On June 1, 2017, the institution's name changed from Arlington Baptist College to Arlington Baptist University. In conjunction with the name change the bachelor's and master's programs were divided into schools rather than divisions.[12]


The university has been accredited by the Association for Biblical Higher Education since 1981.[13] The college is also approved by the Texas State Board for Educator Certification[14] and by the Texas Veterans Commission as an approved institution to receive veteran's educational benefits.[15]


The Arlington Baptist women's basketball team in action against the Texas A&M–Commerce Lions in 2015
The Patriots men's basketball team in action against Texas A&M–Commerce in 2015

The university participates as a member of the National Christian College Athletic Association, Southwest Region, Division II, and is a member of the Association of Christian College Athletics.[16] The college fields intercollegiate teams, known as the Patriots, in the following sports: baseball (men's), basketball (men's and women's), volleyball (women's), and soccer (men's and women's).[16]


Arlington Baptist University is the educational institution for the World Baptist Fellowship, which maintains its headquarters on the campus. An 8-foot bronze sculpture of J. Frank Norris (sculpted by Pompeo Coppini), founder of both the university and the Fellowship, is displayed on the campus.[17]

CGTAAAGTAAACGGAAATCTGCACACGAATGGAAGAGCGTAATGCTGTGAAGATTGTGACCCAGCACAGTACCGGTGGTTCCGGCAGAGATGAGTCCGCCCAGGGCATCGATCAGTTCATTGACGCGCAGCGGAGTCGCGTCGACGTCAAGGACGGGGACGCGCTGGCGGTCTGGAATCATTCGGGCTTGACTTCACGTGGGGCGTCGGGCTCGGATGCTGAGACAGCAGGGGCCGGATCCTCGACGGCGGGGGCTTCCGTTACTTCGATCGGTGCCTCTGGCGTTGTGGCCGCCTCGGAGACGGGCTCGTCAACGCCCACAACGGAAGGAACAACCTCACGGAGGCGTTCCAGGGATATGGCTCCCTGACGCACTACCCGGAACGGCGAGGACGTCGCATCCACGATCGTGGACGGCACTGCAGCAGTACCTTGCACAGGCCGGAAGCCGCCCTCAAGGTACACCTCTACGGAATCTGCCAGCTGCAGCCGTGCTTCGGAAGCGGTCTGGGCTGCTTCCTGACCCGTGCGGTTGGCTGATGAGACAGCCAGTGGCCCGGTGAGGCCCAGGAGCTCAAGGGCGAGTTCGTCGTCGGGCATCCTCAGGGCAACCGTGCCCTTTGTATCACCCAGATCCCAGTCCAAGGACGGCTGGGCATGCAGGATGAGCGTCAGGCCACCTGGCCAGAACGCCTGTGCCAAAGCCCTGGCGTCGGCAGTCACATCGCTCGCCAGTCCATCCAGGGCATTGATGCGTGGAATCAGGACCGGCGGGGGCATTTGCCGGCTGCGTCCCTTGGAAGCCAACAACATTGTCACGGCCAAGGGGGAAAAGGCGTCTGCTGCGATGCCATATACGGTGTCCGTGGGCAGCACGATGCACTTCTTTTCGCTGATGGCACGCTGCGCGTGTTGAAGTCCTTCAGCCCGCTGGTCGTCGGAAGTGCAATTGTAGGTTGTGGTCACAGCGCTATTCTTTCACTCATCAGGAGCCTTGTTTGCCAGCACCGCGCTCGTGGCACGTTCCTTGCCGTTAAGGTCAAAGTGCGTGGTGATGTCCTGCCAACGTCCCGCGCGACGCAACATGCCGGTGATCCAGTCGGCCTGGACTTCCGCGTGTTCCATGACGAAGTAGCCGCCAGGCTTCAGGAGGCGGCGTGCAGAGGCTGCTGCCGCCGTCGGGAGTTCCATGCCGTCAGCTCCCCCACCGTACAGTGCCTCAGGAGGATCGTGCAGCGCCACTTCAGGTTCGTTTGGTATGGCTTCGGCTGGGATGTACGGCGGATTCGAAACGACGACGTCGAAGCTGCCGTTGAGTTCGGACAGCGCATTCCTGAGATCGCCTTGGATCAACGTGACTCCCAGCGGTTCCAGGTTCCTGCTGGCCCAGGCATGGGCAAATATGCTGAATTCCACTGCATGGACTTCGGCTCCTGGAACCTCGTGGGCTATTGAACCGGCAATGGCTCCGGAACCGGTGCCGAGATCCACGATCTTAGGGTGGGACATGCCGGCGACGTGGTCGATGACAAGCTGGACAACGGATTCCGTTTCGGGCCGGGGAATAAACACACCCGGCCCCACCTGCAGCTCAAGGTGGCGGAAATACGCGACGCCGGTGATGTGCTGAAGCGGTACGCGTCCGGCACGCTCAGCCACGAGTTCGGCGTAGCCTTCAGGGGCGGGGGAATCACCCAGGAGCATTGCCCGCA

The campus is the site of the former Top O' Hill Terrace casino, which has been recognized with a Texas state historical marker.[18] Historic features from the casino still present on the campus include a sandstone guardhouse, an iron gate, an open-air tea garden, and escape tunnels;[17] the public is allowed to tour the facilities by appointment during normal business hours.[19]


  1. ^ a b c "Academic History and Info". Arlington Baptist College. Retrieved April 26, 2012.[permanent dead link]
  2. ^ "Arlington Baptist College – Student Body". Peterson's. Archived from the original on December 14, 2011. Retrieved February 16, 2013.
  3. ^ Snider, Mark D., ed. (August 2008). Colleges in the South. Peterson's. p. 181. ISBN 978-0-7689-2695-8. Retrieved April 25, 2012.